Everything on a Flying Pigeon will be easily replaceable, and parts to fit it, though not necessarily identical to the orignals, will certainly be available in the U.S.; don't forget the F.P. is a very basic mass-produced bike with an HT steel frame and wheels, rod or caliper brakes, and in most cases probably the simplest sort of cottered crankset and bottom bracket. As someone who has built numerous bicycles from scratch, from the most basic kinds to ones with £2000 carbon-fibre framesets, and who has repaired and maintained many more, I would have no worries about whether I could get an out-of-action Flying Pigeon on the road again. If you got one I'd be happy to advise you on what needs doing.
  20. Publius

    期中考试到了

    Soon you'll find out... I don't know... I don't watch much TV these days... but maybe 一仆二主? or 欢乐颂?
  21. you might be interested in this book: 新编趣味汉语 This is the new edition (2006). I attached a sample the previous edition (1991 / 1995). I think it suitable for lower intermediate.
  22. I’ve just come off eight hours straight of language exchange with a friend, so four quality hours of Chinese. I understood most of what he said, when I knew I wasn’t getting it I always asked him to repeat/clarify, and I expressed myself pretty well and had full and proper conversations with him and others. It was only at the eight hour mark that I ran out of brain. At times it properly felt like a superpower. I really can’t believe this is happening. Yep! If I don’t know, I’m asking. Today I was monitoring my own comprehension and the accuracy of my responses as we went, so I could be sure of what was and wasn’t real. Previous successes were certainly flukes but today I wasn’t allowing that.
  23. Alex327

    How to buy a traditional Flying Pigeon bike

    Thanks for the info abcdefg! Tkj - do you still have your bike for sale? I am interested in it and would like to know how you acquired it etc. Please provide some details and more photos if possible. Is the bike in the US?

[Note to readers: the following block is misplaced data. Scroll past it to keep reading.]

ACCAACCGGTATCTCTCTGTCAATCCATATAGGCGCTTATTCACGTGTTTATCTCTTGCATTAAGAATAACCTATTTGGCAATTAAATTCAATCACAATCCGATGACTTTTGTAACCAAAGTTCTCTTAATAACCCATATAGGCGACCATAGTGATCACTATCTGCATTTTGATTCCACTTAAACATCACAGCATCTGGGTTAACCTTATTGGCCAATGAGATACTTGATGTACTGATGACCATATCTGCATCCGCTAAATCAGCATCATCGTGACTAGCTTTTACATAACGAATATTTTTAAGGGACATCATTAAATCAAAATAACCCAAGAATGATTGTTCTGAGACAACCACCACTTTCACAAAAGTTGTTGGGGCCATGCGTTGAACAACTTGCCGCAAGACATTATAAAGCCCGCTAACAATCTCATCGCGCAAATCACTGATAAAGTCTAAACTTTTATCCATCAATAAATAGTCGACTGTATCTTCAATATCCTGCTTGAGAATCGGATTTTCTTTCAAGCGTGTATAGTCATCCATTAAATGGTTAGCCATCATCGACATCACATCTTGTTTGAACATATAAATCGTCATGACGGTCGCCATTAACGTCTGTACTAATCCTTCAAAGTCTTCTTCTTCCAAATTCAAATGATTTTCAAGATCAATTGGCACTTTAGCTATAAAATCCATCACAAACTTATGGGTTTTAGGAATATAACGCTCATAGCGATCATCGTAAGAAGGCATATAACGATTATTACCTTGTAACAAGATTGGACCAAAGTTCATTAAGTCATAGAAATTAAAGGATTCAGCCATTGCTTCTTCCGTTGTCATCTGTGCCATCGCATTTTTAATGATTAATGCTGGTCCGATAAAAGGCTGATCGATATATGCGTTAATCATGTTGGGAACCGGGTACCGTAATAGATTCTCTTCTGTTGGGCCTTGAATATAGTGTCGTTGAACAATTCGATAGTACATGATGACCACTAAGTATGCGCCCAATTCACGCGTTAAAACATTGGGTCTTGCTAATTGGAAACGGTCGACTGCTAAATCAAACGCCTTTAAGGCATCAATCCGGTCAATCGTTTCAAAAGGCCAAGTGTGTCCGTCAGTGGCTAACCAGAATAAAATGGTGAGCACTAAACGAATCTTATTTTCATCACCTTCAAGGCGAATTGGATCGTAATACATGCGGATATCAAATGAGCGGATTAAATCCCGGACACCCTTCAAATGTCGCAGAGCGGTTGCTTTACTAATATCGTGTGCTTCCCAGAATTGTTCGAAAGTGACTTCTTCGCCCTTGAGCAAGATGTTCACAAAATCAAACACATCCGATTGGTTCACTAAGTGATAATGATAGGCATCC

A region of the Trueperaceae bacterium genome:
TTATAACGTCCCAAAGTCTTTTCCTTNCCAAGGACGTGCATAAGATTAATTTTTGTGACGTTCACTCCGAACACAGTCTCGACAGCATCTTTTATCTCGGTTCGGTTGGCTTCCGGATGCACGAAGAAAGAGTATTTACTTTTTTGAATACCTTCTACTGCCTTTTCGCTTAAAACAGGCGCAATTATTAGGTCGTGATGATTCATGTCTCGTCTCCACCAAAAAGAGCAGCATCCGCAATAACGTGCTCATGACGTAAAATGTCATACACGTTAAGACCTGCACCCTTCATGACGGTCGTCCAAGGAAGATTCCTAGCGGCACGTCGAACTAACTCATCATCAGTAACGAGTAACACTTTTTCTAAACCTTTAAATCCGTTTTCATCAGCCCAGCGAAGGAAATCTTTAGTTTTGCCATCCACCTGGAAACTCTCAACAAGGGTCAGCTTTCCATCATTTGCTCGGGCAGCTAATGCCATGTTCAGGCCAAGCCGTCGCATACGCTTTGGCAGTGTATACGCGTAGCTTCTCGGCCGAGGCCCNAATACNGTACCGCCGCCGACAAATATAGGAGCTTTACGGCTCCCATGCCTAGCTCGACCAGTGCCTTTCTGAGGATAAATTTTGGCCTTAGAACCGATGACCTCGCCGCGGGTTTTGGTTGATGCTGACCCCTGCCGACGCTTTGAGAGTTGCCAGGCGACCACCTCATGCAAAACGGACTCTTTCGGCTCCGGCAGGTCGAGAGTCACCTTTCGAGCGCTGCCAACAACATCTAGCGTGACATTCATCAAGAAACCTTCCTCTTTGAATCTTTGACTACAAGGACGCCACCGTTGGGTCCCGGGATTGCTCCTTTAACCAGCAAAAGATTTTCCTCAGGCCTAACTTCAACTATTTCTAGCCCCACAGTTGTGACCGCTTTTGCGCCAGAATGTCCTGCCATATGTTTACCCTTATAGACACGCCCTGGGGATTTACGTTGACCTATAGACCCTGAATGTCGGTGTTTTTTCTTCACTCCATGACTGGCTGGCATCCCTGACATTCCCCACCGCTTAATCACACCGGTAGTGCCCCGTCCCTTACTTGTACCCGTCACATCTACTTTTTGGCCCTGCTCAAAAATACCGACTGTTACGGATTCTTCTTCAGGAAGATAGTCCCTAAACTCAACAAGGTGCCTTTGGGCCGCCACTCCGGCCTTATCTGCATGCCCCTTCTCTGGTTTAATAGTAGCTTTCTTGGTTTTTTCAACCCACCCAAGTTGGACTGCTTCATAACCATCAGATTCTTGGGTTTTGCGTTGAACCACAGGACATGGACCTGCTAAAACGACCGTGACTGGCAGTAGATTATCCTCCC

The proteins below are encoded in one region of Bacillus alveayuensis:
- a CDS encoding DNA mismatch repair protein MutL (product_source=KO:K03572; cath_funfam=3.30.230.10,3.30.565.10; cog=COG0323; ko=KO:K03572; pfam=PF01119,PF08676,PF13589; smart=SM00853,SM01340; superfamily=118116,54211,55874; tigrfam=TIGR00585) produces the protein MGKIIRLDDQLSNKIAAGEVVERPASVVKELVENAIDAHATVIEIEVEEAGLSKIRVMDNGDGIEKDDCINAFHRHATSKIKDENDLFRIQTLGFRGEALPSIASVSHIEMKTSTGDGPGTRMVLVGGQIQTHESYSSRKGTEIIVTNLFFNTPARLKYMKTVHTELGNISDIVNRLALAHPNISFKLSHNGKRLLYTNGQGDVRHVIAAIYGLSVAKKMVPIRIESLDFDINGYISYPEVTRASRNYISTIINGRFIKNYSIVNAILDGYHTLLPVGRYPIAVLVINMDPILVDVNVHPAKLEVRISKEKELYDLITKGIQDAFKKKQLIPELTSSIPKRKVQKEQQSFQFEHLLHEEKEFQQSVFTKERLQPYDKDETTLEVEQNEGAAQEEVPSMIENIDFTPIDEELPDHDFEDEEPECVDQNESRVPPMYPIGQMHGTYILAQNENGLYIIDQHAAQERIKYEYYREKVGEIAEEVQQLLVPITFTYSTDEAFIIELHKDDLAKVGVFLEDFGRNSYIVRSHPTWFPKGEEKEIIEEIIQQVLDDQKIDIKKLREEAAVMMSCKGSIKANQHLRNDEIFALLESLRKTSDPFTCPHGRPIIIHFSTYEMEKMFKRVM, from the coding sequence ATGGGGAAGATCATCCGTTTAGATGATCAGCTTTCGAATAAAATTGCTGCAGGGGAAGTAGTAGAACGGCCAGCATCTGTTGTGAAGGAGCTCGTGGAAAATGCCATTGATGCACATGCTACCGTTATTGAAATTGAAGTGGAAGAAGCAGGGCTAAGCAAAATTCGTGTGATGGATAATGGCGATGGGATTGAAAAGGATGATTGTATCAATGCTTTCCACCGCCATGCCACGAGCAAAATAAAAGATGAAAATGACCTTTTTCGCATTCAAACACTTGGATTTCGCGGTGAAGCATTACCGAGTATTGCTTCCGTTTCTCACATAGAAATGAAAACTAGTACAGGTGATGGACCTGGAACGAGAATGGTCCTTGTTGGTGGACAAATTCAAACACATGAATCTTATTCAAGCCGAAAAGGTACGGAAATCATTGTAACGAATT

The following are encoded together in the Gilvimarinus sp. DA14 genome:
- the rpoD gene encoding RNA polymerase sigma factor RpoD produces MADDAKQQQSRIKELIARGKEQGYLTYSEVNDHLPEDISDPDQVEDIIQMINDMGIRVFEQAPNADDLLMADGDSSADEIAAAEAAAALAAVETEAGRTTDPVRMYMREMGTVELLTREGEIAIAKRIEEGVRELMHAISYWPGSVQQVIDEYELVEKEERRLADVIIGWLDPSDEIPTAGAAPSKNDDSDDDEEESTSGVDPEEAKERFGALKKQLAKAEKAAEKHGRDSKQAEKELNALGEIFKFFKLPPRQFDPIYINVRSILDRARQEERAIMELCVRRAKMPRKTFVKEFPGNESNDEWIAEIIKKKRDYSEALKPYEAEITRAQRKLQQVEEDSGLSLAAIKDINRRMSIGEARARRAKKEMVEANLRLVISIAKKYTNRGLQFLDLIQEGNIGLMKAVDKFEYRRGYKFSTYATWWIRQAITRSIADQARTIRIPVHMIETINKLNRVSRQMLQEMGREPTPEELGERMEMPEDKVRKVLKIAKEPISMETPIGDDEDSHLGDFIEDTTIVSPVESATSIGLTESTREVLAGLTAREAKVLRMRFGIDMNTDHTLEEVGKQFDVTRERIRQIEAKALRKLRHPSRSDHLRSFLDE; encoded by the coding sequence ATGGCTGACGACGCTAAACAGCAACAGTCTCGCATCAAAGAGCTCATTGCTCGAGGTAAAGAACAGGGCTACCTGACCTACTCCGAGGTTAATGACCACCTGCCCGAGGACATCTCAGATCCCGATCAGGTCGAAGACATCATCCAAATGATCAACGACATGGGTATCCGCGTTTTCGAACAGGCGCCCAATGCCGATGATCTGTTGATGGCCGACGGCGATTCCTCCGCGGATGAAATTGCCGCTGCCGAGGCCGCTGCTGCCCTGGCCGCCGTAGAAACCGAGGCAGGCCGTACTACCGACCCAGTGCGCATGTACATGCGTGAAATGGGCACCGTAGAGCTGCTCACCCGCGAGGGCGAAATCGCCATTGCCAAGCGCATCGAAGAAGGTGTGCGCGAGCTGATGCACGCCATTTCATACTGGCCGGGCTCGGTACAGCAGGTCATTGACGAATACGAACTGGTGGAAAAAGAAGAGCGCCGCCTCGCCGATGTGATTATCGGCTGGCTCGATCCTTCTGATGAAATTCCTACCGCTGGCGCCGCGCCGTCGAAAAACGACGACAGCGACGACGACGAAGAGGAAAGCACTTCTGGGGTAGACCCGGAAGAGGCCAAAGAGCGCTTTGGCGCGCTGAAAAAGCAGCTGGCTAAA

24. Juraj 唐优来

    Introducing Chinese Text Analyser

    Hey. I am having an issue with scrolling down in the clipboard on the mac version. I can scroll down in the panels on the left but I can't in the clipboard panel. Thanks in advance.
  25. Reeves1910

    Ri Yen Gallery???

    Good morning I spelled the name wrong. it's the Yi Ren Gallery. I bought a framed silk embroidery on the back side it has a Jian Ding seal. That's why I was wondering on what type of shop it might have been.
  26. I recommend Jiangnan University in Wuxi, Jiangsu. It has a Chinese Language Department with students from all over the world. It is near Shanghai but not in Shanghai, which is a great location. The weather is great. The city location is also great because the campus is out in the country, but it is only a 20 minute subway ride into the downtown area. There is a large shopping mall right across the street from the campus north gate, and another one near the south gate. The department also has summer Chinese language programs, and I see groups of foreign students coming in for the program every summer. If you have any more questions, please do not hesitate to ask.
  27. I'm sure all major university's offer language courses by the semester. There's a few in Hangzhou. Prices range from 7,000-10,000 rmb per semester. Classes are usually 8am-12am Monday to Friday and they have different groups depending on your level. I'd guess it's similar in any major Chinese city you pick.